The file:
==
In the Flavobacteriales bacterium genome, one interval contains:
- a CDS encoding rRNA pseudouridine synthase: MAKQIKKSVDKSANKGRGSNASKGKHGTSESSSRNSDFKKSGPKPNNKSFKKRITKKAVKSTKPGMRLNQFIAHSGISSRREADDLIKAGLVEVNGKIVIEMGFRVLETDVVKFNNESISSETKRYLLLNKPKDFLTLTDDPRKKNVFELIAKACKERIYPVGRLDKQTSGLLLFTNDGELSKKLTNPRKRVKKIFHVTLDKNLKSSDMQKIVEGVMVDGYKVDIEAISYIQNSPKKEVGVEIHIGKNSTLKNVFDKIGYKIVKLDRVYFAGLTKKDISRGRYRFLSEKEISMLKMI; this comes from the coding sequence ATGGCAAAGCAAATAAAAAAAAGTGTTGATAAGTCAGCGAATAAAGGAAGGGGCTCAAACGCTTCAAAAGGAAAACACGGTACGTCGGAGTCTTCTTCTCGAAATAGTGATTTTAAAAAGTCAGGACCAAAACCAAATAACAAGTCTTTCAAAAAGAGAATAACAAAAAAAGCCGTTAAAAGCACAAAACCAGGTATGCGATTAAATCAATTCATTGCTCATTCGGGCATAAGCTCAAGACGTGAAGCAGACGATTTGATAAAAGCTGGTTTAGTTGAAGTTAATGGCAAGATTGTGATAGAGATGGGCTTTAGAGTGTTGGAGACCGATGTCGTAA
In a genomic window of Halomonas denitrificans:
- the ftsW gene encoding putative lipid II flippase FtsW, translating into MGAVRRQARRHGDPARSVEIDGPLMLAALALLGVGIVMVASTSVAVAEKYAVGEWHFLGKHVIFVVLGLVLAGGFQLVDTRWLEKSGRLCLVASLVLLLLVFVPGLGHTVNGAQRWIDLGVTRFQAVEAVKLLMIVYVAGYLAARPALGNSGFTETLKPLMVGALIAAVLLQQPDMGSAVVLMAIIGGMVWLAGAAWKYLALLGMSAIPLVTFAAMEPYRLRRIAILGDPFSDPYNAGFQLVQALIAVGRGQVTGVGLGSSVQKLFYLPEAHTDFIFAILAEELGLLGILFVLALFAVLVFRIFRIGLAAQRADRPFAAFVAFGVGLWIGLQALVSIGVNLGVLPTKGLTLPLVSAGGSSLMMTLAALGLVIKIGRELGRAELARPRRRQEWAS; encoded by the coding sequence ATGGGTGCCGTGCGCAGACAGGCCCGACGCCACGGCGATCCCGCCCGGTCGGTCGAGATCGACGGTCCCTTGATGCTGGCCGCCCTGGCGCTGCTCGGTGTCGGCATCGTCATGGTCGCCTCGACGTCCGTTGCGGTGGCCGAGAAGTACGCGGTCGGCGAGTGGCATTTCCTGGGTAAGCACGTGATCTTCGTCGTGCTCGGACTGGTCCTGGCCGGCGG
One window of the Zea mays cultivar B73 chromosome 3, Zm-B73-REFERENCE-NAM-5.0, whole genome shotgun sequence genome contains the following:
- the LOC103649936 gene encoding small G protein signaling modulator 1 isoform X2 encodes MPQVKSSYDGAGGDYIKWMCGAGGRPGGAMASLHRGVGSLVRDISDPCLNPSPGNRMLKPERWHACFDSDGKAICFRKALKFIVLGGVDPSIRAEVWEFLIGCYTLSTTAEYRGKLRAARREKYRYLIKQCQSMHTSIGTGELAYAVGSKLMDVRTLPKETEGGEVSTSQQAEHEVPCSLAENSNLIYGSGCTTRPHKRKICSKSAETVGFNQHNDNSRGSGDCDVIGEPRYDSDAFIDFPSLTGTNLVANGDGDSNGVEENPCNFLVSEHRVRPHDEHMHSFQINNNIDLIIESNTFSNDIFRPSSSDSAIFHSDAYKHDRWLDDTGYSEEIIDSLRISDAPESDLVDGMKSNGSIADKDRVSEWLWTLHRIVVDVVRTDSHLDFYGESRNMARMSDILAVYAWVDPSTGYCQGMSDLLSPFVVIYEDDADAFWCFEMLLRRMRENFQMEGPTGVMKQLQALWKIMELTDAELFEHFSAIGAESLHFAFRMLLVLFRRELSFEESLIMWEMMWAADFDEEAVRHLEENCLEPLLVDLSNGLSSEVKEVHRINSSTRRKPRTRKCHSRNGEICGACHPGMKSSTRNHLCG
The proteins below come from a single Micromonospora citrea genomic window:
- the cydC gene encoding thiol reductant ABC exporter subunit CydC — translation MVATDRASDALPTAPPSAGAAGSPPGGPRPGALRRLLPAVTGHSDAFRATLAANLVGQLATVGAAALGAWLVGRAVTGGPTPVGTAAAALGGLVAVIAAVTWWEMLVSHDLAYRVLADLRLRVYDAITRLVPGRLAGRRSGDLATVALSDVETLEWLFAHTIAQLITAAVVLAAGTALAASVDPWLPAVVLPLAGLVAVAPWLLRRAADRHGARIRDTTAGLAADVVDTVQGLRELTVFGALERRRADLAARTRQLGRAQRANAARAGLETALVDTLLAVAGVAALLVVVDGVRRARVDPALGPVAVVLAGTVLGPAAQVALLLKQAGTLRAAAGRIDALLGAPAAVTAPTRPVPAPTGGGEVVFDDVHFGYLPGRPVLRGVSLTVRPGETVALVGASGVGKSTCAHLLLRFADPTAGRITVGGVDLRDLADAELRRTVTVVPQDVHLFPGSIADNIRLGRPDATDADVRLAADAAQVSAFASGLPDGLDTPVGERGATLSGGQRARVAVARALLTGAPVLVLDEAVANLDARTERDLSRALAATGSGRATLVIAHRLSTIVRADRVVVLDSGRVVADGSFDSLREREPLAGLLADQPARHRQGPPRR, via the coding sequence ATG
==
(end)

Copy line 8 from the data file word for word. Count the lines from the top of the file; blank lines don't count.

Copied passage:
- the cydC gene encoding thiol reductant ABC exporter subunit CydC — translation MVATDRASDALPTAPPSAGAAGSPPGGPRPGALRRLLPAVTGHSDAFRATLAANLVGQLATVGAAALGAWLVGRAVTGGPTPVGTAAAALGGLVAVIAAVTWWEMLVSHDLAYRVLADLRLRVYDAITRLVPGRLAGRRSGDLATVALSDVETLEWLFAHTIAQLITAAVVLAAGTALAASVDPWLPAVVLPLAGLVAVAPWLLRRAADRHGARIRDTTAGLAADVVDTVQGLRELTVFGALERRRADLAARTRQLGRAQRANAARAGLETALVDTLLAVAGVAALLVVVDGVRRARVDPALGPVAVVLAGTVLGPAAQVALLLKQAGTLRAAAGRIDALLGAPAAVTAPTRPVPAPTGGGEVVFDDVHFGYLPGRPVLRGVSLTVRPGETVALVGASGVGKSTCAHLLLRFADPTAGRITVGGVDLRDLADAELRRTVTVVPQDVHLFPGSIADNIRLGRPDATDADVRLAADAAQVSAFASGLPDGLDTPVGERGATLSGGQRARVAVARALLTGAPVLVLDEAVANLDARTERDLSRALAATGSGRATLVIAHRLSTIVRADRVVVLDSGRVVADGSFDSLREREPLAGLLADQPARHRQGPPRR, via the coding sequence ATG